Wilkes-Barre/Scranton Penguins 2006-07 season preview

By Adrian Barclay

A new-look Wilkes-Barre/Scranton Penguins team will take the ice for the 2006-07 season. They have some new Pittsburgh prospects making their pro debuts and some help from the Edmonton Oilers, who are using the Baby Penguins as one of their farm teams this year.

The Oilers have so far sent left wings Troy Bodie, Liam Reddox and Tim Sestito, and center Kyle Brodziak to the Penguins, who will enhance a team already strong with excellent prospects. The competitiveness that is created with the extra talent on board should be beneficial to all.

As is the case with minor league hockey, many of the team’s top players are hopeful for a call-up to Pittsburgh, but the organization can be satisfied that there is sufficient depth to keep the team in playoff contention.


The Baby Penguins have back most of their most prominent forwards who carried the team throughout the second half of last season, led by Ryan Stone, Jonathan Filewich and Erik Christensen.

Christensen is the biggest surprise to be added to the roster, with a disappointing Pittsburgh camp resulting in his demotion after being one of the favorites to crack the NHL roster this season. He will remain one of the first in line for a call-up if he can lift his play and return to the form he showed at the beginning of the 2005-06 campaign when he played his way to the NHL after just a few weeks in the A.

Stone is still in Pittsburgh, and has a slim chance of getting some game time to fill in while Evgeni Malkin recovers from a dislocated shoulder. In all likelihood, Stone will return to the Baby Penguins as the top line center, renewing acquaintances with Filewich. A second-year pro, Stone will be looking to improve on his rookie season which saw him take over the top pivot job by showing his excellent playmaking skills and hard-nosed work ethic.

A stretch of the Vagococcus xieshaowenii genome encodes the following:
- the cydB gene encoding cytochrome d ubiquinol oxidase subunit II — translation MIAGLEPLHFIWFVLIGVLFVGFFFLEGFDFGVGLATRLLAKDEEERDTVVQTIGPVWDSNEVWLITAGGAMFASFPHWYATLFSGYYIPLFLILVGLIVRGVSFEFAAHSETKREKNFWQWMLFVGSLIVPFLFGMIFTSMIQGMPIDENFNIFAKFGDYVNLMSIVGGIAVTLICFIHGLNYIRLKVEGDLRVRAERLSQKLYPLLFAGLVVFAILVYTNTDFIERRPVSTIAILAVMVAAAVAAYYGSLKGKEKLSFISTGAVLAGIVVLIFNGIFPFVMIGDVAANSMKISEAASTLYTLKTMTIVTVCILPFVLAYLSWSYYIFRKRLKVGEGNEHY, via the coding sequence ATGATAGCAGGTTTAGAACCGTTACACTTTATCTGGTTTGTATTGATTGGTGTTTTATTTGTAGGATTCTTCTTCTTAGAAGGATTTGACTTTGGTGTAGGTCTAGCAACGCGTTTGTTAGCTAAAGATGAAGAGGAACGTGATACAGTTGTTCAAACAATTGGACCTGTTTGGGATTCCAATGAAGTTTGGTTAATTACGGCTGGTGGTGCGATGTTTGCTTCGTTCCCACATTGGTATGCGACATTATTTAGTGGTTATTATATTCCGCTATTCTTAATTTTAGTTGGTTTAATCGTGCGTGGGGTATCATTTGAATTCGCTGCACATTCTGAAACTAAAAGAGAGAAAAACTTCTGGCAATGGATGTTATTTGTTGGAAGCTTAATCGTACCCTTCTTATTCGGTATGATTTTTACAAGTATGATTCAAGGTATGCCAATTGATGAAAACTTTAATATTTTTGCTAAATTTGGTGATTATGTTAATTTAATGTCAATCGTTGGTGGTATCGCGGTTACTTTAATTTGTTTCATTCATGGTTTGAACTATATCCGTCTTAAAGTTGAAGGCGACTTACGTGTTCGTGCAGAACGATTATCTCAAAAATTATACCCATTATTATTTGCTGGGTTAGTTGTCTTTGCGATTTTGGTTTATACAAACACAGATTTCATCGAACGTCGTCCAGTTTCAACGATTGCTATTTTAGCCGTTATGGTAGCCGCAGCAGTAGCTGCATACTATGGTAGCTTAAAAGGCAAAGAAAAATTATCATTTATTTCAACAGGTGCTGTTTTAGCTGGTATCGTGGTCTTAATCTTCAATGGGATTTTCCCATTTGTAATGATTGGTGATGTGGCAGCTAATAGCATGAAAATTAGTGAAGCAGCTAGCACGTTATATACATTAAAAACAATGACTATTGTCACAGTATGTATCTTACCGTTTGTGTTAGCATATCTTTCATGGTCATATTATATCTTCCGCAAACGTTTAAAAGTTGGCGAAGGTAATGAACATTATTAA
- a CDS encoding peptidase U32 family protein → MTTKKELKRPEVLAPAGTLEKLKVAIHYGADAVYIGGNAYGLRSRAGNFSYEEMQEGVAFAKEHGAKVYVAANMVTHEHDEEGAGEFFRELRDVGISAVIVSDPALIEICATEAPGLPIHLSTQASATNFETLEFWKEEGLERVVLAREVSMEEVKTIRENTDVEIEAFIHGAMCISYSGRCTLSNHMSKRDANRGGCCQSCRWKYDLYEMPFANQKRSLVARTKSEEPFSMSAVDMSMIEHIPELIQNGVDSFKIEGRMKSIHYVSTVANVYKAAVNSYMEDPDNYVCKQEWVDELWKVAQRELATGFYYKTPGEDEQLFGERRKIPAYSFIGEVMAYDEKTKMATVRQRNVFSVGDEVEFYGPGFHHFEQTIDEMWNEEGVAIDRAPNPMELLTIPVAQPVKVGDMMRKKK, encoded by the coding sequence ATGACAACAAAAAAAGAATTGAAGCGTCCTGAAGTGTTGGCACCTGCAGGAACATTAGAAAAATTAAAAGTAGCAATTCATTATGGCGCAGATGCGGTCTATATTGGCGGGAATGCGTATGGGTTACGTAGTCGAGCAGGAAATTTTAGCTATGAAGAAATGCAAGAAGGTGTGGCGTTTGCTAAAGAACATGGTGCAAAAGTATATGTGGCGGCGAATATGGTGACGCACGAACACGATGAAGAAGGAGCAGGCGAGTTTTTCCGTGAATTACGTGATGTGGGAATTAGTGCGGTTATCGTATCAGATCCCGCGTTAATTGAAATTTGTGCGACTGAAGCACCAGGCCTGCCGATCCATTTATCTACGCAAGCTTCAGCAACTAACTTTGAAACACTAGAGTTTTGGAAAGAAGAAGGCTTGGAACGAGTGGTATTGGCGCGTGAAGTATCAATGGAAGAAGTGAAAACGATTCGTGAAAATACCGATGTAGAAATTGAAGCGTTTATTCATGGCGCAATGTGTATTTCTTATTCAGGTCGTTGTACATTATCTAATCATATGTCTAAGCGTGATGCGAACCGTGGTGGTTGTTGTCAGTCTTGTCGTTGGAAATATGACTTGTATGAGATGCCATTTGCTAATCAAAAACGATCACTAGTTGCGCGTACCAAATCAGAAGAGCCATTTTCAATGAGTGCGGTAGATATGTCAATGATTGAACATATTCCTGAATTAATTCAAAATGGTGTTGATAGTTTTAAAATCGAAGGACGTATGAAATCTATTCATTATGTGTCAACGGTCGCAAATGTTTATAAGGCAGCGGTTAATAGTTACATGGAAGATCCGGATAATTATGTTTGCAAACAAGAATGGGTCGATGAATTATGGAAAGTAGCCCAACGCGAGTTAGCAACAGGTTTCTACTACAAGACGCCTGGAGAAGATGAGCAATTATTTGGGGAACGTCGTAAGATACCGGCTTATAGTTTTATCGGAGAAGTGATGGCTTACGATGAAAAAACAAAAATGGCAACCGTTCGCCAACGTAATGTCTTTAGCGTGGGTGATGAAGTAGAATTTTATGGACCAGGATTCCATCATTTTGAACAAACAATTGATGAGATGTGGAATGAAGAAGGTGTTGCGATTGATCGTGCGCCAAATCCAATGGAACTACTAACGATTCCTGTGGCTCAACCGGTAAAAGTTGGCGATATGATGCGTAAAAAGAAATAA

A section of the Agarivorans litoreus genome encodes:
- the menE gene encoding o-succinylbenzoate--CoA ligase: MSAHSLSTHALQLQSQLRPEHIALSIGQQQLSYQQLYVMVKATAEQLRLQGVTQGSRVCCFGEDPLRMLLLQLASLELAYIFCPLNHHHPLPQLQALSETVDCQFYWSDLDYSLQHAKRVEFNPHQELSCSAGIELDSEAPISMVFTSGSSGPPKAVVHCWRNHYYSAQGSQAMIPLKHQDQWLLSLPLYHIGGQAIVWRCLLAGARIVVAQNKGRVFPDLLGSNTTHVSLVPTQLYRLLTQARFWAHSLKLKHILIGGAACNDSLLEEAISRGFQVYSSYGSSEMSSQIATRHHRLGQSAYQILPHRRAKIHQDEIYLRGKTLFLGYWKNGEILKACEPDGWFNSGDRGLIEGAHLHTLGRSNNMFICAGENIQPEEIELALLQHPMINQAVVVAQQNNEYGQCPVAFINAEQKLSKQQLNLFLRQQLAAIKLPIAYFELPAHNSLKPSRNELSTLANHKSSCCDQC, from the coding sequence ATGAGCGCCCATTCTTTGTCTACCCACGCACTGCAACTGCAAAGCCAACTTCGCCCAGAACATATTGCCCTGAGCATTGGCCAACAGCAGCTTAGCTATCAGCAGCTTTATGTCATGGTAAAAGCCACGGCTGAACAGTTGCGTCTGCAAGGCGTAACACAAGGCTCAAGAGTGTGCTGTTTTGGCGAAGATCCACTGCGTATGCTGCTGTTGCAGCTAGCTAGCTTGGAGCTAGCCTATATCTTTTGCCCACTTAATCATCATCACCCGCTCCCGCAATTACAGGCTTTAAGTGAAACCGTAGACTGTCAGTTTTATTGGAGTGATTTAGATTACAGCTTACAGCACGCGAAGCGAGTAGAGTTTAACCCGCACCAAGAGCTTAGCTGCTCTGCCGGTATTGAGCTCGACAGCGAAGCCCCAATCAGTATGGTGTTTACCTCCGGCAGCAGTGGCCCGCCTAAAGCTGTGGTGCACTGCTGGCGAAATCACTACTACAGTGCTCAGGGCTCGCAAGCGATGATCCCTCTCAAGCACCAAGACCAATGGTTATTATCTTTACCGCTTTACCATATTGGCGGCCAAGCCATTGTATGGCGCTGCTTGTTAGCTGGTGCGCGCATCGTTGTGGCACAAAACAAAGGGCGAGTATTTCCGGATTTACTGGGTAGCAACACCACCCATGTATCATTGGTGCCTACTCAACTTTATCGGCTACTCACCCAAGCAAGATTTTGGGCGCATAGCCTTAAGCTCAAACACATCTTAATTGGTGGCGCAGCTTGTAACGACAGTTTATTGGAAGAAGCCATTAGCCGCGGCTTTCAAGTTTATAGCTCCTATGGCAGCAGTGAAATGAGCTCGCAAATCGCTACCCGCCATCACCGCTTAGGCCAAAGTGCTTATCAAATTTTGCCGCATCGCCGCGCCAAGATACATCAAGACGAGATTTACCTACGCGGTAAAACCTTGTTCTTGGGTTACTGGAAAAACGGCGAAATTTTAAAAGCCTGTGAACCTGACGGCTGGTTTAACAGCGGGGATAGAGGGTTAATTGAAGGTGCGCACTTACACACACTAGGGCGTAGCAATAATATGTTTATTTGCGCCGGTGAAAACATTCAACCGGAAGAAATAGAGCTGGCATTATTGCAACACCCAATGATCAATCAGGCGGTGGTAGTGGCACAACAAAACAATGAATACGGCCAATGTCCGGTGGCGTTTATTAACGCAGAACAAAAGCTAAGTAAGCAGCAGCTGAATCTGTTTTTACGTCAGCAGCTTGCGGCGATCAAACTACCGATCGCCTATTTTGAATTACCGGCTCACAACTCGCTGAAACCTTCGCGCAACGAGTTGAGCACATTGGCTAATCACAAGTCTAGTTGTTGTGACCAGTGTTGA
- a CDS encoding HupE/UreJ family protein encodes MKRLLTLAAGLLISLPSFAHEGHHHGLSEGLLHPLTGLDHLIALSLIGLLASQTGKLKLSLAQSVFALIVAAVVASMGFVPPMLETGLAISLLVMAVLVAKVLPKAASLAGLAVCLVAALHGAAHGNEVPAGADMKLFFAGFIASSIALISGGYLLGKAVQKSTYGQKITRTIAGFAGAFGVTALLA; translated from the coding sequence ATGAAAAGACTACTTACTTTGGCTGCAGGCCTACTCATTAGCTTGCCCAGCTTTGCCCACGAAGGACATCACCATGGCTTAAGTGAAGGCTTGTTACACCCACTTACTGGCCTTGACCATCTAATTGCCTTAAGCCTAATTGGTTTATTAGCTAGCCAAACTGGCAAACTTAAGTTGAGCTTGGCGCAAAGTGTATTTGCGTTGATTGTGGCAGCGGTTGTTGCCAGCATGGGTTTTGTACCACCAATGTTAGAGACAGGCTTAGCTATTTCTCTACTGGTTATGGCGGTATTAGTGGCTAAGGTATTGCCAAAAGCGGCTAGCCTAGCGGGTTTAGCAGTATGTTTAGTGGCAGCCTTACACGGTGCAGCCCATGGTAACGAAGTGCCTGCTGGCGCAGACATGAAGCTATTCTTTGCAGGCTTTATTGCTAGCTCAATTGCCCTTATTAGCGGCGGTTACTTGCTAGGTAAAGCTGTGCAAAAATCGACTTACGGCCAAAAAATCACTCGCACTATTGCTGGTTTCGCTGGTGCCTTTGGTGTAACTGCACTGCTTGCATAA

Filewich is also a second-year pro who is probably another season away from cracking the NHL line-up. A proven goal scorer, Filewich made significant improvement as the season wore on as he adjusted to the speed of the pro game. By season’s end he was the Baby Penguins’ most deadly forward, leading the team with six postseason goals in 11 games on top of his 22 regular season tallies. At 6’2 and 205 pounds, the right winger is growing into a valuable power forward who should be able to make an impact at the top level after showing he can be a finisher to a talented playmaker.

Also returning is quiet achiever Stephen Dixon. A seventh round draft pick in 2003, Dixon is going about his work without the attention and fanfare of other higher profile prospects. Dixon is an excellent two-way center who is a leader on the penalty kill and in playing against the top line of the opposition. He was the only player to play in all 80 games with the Baby Pens last season, scoring a respectable 12 goals and 17 assists. The fact that a player of Dixon’s caliber cannot get past the third line center role with Wilkes-Barre is an indication of the excellent depth at this position in the organization, with Maxime Talbot and Stone still ahead of him in the chase to be a checking line center in the NHL.

Still with the Pittsburgh camp but another likely returning forward is Daniel Carcillo. The premier agitator is working on his natural skills in order to be a valuable contributor in the new style NHL that is phasing out players that are too one-dimensional. After a fast start last season, his scoring pace dropped off, finishing with 11 goals, 13 assists and a whopping 311 penalty minutes. This season is an important one for Carcillo and will be a big chance at an NHL role in 2007.